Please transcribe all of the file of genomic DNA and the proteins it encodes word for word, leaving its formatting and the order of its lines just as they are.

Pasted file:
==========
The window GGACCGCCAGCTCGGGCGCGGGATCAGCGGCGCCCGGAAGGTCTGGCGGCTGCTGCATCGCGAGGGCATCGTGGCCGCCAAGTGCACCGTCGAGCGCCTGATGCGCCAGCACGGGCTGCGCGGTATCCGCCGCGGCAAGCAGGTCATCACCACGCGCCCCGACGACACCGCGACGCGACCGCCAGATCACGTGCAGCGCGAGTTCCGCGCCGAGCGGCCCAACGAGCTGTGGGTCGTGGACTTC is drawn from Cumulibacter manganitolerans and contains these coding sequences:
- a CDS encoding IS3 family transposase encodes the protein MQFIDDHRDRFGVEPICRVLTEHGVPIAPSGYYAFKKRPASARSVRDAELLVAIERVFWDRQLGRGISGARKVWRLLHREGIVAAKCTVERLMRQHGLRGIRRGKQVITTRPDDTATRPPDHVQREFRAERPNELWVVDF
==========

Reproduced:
The window GGACCGCCAGCTCGGGCGCGGGATCAGCGGCGCCCGGAAGGTCTGGCGGCTGCTGCATCGCGAGGGCATCGTGGCCGCCAAGTGCACCGTCGAGCGCCTGATGCGCCAGCACGGGCTGCGCGGTATCCGCCGCGGCAAGCAGGTCATCACCACGCGCCCCGACGACACCGCGACGCGACCGCCAGATCACGTGCAGCGCGAGTTCCGCGCCGAGCGGCCCAACGAGCTGTGGGTCGTGGACTTC is drawn from Cumulibacter manganitolerans and contains these coding sequences:
- a CDS encoding IS3 family transposase encodes the protein MQFIDDHRDRFGVEPICRVLTEHGVPIAPSGYYAFKKRPASARSVRDAELLVAIERVFWDRQLGRGISGARKVWRLLHREGIVAAKCTVERLMRQHGLRGIRRGKQVITTRPDDTATRPPDHVQREFRAERPNELWVVDF